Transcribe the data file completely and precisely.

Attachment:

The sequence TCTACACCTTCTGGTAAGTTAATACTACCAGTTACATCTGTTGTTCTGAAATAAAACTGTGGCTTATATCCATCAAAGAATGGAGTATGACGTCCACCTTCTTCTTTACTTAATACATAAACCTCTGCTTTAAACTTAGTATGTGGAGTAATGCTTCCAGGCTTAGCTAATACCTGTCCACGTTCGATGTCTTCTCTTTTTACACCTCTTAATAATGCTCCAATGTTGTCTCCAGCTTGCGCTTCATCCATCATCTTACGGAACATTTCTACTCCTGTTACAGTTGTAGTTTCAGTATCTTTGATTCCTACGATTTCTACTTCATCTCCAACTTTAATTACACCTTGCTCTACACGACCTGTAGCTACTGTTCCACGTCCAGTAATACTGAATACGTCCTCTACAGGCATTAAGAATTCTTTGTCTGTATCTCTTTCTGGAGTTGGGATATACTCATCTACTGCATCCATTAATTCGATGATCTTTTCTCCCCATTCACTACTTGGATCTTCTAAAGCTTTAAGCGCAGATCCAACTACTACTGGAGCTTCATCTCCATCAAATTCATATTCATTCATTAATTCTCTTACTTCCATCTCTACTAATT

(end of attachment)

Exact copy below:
The sequence TCTACACCTTCTGGTAAGTTAATACTACCAGTTACATCTGTTGTTCTGAAATAAAACTGTGGCTTATATCCATCAAAGAATGGAGTATGACGTCCACCTTCTTCTTTACTTAATACATAAACCTCTGCTTTAAACTTAGTATGTGGAGTAATGCTTCCAGGCTTAGCTAATACCTGTCCACGTTCGATGTCTTCTCTTTTTACACCTCTTAATAATGCTCCAATGTTGTCTCCAGCTTGCGCTTCATCCATCATCTTACGGAACATTTCTACTCCTGTTACAGTTGTAGTTTCAGTATCTTTGATTCCTACGATTTCTACTTCATCTCCAACTTTAATTACACCTTGCTCTACACGACCTGTAGCTACTGTTCCACGTCCAGTAATACTGAATACGTCCTCTACAGGCATTAAGAATTCTTTGTCTGTATCTCTTTCTGGAGTTGGGATATACTCATCTACTGCATCCATTAATTCGATGATCTTTTCTCCCCATTCACTACTTGGATCTTCTAAAGCTTTAAGCGCAGATCCAACTACTACTGGAGCTTCATCTCCATCAAATTCATATTCATTCATTAATTCTCTTACTTCCATCTCTACTAATT